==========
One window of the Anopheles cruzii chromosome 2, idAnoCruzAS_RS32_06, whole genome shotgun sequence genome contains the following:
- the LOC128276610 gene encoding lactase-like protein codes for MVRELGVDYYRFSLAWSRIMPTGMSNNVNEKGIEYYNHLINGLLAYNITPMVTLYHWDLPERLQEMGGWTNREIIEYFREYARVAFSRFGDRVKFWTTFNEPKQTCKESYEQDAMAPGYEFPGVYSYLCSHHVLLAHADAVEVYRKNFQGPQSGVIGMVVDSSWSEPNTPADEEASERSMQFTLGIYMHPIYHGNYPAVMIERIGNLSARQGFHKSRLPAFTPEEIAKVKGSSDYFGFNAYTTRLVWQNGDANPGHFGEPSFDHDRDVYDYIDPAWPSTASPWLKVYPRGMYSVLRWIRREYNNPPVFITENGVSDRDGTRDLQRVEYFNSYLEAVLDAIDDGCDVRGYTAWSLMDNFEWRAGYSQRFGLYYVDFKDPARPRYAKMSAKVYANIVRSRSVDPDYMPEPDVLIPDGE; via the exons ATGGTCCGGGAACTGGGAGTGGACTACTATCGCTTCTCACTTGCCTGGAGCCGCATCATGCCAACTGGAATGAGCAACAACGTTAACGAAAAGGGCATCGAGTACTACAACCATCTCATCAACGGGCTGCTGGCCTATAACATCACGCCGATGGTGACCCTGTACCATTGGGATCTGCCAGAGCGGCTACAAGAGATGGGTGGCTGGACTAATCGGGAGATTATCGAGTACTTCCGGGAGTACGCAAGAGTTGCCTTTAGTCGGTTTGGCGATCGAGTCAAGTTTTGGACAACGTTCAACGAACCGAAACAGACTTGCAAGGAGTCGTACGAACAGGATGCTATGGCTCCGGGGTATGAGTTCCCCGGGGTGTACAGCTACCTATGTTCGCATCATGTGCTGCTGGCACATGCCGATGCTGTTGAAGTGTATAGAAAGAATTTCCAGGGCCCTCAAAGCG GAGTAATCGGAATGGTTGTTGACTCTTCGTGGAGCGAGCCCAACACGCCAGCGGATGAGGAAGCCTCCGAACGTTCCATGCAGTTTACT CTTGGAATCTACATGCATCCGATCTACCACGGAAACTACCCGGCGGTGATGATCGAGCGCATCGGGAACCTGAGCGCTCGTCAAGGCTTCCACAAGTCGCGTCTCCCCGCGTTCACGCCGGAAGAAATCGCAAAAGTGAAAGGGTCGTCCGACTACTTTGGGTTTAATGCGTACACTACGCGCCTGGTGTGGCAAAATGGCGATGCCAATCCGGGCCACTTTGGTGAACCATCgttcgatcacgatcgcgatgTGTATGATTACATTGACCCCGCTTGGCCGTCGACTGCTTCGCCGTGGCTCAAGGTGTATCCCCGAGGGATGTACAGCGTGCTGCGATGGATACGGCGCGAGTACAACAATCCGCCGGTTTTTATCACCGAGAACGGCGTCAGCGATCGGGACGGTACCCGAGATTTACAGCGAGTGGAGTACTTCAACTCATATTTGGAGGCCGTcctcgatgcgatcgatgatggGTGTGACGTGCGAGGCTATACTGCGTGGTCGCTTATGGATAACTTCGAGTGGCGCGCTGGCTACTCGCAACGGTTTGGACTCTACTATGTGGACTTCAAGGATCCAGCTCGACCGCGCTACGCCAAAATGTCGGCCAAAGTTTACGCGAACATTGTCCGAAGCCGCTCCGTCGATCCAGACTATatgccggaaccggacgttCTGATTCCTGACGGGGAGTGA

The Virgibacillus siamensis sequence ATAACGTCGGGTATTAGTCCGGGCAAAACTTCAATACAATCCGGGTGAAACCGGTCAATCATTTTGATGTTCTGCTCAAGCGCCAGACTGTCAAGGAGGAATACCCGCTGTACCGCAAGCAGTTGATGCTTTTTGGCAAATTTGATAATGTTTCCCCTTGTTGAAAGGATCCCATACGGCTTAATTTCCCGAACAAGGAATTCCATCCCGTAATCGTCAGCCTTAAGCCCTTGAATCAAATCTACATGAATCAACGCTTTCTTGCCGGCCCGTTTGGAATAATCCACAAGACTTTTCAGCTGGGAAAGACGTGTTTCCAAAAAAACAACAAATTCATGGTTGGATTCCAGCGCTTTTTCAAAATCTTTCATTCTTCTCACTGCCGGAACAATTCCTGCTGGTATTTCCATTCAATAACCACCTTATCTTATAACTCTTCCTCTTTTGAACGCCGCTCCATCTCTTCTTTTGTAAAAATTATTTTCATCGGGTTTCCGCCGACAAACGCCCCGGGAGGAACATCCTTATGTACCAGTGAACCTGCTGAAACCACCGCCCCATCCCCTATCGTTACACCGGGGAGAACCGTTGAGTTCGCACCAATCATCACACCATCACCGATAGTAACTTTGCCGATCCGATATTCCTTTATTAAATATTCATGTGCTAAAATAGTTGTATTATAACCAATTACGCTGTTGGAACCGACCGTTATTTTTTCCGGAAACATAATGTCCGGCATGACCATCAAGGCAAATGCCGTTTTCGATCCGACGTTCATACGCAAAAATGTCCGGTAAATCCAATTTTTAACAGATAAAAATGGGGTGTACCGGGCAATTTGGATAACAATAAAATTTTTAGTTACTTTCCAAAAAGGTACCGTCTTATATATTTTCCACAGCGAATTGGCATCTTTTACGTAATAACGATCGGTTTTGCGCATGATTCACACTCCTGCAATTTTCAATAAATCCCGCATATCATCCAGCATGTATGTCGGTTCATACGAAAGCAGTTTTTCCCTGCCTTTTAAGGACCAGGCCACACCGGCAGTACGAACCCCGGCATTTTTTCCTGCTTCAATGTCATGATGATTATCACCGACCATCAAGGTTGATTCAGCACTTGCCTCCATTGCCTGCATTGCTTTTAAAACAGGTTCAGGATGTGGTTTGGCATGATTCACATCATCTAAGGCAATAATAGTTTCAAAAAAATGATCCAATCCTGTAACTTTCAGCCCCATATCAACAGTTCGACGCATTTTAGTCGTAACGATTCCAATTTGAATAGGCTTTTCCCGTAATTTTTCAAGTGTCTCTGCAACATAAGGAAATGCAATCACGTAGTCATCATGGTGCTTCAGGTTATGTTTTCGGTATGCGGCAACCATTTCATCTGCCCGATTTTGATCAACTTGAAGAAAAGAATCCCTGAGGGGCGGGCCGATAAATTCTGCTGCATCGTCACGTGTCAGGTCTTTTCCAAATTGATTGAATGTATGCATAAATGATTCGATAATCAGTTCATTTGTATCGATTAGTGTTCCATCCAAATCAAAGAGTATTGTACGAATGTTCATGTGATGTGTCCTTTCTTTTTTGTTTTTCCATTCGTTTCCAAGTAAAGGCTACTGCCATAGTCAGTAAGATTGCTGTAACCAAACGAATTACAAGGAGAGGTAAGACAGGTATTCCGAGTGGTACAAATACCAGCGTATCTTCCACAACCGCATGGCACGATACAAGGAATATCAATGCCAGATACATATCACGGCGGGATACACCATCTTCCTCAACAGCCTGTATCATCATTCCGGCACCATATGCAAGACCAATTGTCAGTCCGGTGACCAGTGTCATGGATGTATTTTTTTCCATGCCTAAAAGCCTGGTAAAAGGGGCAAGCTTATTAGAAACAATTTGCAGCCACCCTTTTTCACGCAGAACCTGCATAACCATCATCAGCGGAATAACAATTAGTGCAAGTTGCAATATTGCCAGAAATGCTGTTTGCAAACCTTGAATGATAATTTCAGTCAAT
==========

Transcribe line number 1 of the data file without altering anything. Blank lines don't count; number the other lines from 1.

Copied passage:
One window of the Anopheles cruzii chromosome 2, idAnoCruzAS_RS32_06, whole genome shotgun sequence genome contains the following: